investigations for slander. This allows authorities to seek hospitalization.
Unlike Soviet dissidents, these activists are put away for relatively short
periods of a week to several months.

 Roman Lukin, a businessman in the Volga River city of Cheboksary,
was hospitalized last year for "unexplainable behavior" after he held up a
sign on a public square calling three judges "creeps." Seeking redress for a
bad debt that ruined him, Lukin felt he had not received justice from the
courts. He spent two weeks in the local psychiatric hospital, which
recommended that he undergo further examination at a specialized clinic in
Moscow for possible "paranoid personality disorder." Independent Psychiatric
Association specialists evaluated Lukin and found no sign of mental illness.

 Nikolai Skachkov, who protested police brutality and official
corruption in the Omsk region of Siberia, was ordered to undergo a
psychiatric evaluation last year because investigators said they suspected
he was suffering from "an acute sense of justice." He spent six months in a
closed psychiatric facility where he was diagnosed as paranoid. The
association, which conducted a separate evaluation earlier this year, found
that he was healthy.

 "Psychiatry in this country has always been a tool of the
authorities, a tool for managing people and pressuring people. And it still
is," said Boris Panteleyev, head of the St. Petersburg Committee for Human
Rights.

 In an interview in her apartment, Trutko recounted her own long
run-in. "Now I have this stamp on my forehead that I am a psychiatric
patient," she said. "I will always have this medical record now. That means
I cannot go to court because judges say I’m a psycho and call for an
ambulance."

 Trutko is well known in the courts in this town, having argued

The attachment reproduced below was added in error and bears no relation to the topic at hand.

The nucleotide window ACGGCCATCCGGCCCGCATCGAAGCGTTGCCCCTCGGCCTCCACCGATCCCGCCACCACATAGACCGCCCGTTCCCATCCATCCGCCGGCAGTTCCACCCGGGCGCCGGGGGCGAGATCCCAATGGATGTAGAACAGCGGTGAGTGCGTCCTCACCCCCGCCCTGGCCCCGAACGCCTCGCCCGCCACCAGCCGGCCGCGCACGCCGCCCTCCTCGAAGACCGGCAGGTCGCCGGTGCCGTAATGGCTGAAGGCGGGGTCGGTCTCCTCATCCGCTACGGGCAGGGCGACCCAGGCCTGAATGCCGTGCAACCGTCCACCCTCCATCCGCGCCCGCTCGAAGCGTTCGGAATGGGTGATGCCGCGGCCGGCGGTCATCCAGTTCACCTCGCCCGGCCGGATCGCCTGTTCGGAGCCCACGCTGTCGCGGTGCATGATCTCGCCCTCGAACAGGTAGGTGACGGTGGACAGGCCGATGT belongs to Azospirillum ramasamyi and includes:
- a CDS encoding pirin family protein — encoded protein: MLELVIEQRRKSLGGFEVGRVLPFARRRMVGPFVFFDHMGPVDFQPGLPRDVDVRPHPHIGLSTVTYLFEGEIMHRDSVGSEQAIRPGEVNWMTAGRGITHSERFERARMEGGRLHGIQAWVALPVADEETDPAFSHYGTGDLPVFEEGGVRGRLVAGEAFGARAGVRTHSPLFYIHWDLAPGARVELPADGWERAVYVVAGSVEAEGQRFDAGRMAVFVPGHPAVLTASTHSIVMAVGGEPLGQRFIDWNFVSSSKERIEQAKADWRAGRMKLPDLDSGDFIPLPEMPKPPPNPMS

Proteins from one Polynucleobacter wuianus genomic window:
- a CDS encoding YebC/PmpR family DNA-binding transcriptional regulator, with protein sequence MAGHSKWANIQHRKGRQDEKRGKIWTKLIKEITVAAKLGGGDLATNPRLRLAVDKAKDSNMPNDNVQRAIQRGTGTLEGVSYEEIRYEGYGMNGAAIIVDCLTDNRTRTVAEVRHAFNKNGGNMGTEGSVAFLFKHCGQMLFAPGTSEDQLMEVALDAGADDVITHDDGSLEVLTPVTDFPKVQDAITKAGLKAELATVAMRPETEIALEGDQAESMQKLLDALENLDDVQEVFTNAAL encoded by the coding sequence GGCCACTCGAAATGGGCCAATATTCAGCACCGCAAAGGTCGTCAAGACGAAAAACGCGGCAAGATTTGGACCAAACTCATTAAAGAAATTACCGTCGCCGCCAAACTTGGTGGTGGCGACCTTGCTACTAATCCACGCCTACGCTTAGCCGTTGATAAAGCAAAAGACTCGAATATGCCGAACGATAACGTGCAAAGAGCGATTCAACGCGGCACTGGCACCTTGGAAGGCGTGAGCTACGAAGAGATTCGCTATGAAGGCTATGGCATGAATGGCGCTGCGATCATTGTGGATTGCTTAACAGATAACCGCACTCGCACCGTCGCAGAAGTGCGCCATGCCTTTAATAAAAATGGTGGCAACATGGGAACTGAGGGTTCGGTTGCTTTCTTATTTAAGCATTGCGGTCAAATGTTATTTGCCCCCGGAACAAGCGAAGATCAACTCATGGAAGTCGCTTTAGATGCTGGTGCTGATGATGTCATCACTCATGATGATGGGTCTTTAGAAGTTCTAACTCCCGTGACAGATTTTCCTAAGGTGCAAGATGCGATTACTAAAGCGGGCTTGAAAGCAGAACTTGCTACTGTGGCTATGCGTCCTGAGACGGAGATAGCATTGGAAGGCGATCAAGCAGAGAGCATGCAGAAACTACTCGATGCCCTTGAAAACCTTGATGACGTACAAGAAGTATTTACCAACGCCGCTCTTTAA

dozens of court cases against the local authorities and police. She is
studying to be a lawyer, and for several years has acted as a public
defender, as advocates without law degrees are called here.

 Her troubles with mental health authorities began four years ago in
a courtroom in Dmitrov, about 35 miles from Dubna.

 Trutko asserted that the judge displayed bias against her client in
a property dispute, and she moved to have the judge withdrawn. She also
complained that the judge was not wearing her robe as required and that the
Russian flag was improperly displayed. The judge, who later left the bench
and could not be reached for comment, alleged that Trutko said, "Look at
that fat pig sitting up there," according to legal papers.

 Prosecutors opened a criminal case against Trutko on charges of
contempt of court. In July 2003, the court ordered Trutko to undergo an
involuntary psychiatric evaluation. Psychiatrists at the hospital said she
was uncooperative, illogical and displayed emotional reactions that were
"not adequate" — a common phrase here for mental illness.

 The Independent Psychiatric Association questioned these
conclusions. Its own evaluation of her, conducted by four psychiatrists,
found that "she is not an ordinary personality, but a very gifted and
creative person. . . . No psychiatric symptoms were observed. She shows high
intellectual ability and good memory. She does not need any treatment."

 Trutko continued to battle the criminal complaint in court. Before a
hearing at the higher Moscow regional court, she filed a motion seeking the
removal of a panel of judges from her case, again asserting bias. In this
case there was no claim of verbal abuse, but prosecutors said her motion
amounted to slander and contempt.

 In April 2004, after leaving a hearing on her case in Moscow, Trutko
was detained by investigators and taken to the Serbsky Institute. It was a
Friday evening when she was admitted and there was no expert commission
available to evaluate her, Trutko said. Human rights groups protested her
detention and threatened legal action. Trutko said she was released the
following Tuesday morning without having undergone any formal examination by
psychiatrists.

 But the institute issued a six-page evaluation that said she
suffered from a "paranoid personality disorder." The condition manifested
itself in her "subjectivity," her "tendencies to verbal aggression," her
"suspicious" personality and her "inability to understand the peculiarities
of interpersonal relations and communication," medical records show.

 The report recommended that she undergo forced hospitalization and
treatment.

 In September 2004, a Moscow court approved that approach. But the
authorities, for reasons that remain unclear, did not act on the order until
they stormed Trutko’s apartment earlier this year.
 Despite her subsequent release, Trutko said, the court order remains
in effect and she could be institutionalized again at any time. "My career
is ruined," she said. "I just stay at home."

 C 2006 The Washington Post Company